When I started in photography, I had to deal with piles of slides and negatives. Storing the film I had shot was fairly simple using slide trays, boxes, or poly pages in three-ring binders. Switching to digital has eliminated film, but now we have to deal with digital files that have no physical form. The problem is finding a good safe way to archive these digital files. One that is easy too.
There are several ways to store digital photos. Some people just leave them on the memory cards since they can hold 1,000 or more photos. This is not really archiving them since memory cards are not a permanent type of storage. Ideally, when you are done shooting you should take the card out of the camera (or connect the camera directly to your computer) and transfer the files to the hard drive. This can be done manually or through software such as Photoshop, Picasa, iPhoto, etc.
If you place the memory card back in the camera and format it (to get ready to shoot again), then you now have only one copy of the photo. If anything were to happen to your computer or the hard drive then your photos are lost forever. When storing precious data on a computer you need a plan to ensure it is never lost.
To ensure that your files are never lost you need to have multiple copies in multiple locations to really ensure their safety. A common solution is the “3-2-1” method, involving three copies of a file on at least two types of media, with one copy stored off-site.
Digital files are just binary bits of data saved on some type of storage medium. It could be a flash memory card, hard drive, CD/DVD disc, or stored in the cloud. To ensure that your files are never lost you need to have multiple copies in multiple locations to really ensure their safety. If you are serious about archiving your digital files then check out "The DAM Book Digital Asset Management for Photographers" by Peter Krogh.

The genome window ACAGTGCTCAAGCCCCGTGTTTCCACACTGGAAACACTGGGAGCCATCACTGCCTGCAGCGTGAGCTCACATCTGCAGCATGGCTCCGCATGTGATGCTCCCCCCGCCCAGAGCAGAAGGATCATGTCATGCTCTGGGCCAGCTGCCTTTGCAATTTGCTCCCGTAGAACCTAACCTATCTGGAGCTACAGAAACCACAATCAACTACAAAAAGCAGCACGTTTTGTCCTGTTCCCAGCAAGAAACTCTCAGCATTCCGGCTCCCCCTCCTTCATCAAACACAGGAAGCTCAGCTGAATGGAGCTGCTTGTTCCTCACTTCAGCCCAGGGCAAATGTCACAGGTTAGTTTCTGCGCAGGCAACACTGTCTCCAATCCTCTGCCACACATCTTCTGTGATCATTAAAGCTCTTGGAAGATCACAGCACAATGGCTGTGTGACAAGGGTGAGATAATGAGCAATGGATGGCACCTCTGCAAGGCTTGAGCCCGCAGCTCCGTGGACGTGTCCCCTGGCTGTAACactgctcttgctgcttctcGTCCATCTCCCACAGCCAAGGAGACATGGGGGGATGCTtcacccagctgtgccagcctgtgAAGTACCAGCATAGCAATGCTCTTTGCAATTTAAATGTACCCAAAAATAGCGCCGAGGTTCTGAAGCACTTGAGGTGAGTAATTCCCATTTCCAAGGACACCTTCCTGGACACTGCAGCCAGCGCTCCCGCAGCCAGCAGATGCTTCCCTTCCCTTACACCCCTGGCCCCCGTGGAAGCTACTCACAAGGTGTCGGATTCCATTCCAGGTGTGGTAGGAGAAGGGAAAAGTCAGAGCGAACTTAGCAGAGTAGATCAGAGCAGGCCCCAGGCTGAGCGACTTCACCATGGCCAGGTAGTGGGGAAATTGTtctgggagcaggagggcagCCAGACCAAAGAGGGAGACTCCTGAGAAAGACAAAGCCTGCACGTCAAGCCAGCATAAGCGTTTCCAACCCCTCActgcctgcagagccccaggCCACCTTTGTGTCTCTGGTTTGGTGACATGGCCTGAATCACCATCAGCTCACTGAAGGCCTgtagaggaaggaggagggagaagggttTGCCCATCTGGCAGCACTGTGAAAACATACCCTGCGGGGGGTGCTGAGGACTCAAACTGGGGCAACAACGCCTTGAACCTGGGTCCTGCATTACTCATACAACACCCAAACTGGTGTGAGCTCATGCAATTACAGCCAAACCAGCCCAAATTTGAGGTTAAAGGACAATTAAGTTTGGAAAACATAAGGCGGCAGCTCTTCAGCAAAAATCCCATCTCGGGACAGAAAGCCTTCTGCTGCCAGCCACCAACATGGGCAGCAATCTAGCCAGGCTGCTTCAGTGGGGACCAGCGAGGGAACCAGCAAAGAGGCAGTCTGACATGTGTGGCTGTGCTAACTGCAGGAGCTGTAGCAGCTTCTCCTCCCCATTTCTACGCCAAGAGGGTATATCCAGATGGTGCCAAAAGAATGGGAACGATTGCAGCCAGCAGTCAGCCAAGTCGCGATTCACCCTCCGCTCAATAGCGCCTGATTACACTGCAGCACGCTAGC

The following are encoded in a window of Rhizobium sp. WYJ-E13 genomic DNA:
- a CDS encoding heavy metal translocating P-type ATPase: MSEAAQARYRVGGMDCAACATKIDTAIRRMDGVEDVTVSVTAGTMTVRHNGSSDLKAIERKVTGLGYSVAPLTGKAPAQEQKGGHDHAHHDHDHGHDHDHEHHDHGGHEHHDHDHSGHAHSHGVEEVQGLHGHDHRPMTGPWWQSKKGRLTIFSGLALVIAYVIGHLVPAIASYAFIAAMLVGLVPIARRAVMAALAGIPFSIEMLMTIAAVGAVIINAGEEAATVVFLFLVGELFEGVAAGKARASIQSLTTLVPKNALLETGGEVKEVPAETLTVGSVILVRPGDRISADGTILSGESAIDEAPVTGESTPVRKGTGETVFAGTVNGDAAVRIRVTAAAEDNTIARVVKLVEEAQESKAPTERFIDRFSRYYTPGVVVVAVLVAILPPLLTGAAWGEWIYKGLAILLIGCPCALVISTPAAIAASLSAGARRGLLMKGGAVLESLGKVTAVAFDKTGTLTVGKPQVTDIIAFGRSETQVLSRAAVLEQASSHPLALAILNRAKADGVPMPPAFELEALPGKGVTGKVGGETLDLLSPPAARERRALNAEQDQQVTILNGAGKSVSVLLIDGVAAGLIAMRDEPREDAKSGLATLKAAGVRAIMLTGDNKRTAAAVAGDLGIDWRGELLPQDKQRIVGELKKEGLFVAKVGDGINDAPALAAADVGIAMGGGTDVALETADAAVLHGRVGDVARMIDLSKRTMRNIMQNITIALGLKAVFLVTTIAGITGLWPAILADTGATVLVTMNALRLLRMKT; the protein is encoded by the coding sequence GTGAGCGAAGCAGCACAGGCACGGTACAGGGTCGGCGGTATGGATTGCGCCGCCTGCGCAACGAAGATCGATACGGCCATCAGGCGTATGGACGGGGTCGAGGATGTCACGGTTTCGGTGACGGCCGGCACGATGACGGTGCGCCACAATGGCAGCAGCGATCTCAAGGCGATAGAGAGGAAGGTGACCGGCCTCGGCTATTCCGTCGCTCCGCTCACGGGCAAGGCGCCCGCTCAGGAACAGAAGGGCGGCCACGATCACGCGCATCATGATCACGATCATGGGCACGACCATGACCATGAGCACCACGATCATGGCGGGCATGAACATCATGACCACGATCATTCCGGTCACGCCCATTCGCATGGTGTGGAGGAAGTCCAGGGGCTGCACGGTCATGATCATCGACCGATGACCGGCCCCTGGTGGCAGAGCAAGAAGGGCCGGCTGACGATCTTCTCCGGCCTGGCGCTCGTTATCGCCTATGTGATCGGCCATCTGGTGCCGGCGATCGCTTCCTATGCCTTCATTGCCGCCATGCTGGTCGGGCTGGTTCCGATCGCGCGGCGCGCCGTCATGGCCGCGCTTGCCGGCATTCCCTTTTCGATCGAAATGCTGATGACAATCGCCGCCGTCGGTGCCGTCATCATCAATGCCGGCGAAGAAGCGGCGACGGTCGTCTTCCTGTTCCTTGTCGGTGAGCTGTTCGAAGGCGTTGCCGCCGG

Peter came up with idea of 3-2-1 backup and it is in common practice with professional photographers. It breaks down into this. You need three copies of a file for it to be truly backed up. The backup should include at least two types of media (hard drive, optical disc, cloud, etc.). Then one copy should be stored off-site - three-two-one backup.
Now that we have a brief overview of the problem, let's try to look at some solutions. Inside your computer is the main hard drive. Most computers also have built in DVD/CD burners. If you typically only shoot a few hundred photos a month, then backing them up to a recordable disc is a good option. Blank DVDs and CDs are very inexpensive. A CD can hold about 700 megabytes of data, which for audio is plenty but when you start talking about photos from a 12 megapixel, or more, camera, it's not much space. Remember that the memory card in your camera is probably at least 1GB and likely 4GB or more. A blank DVD is a better solution since it can hold about 4.7 gigabytes of data.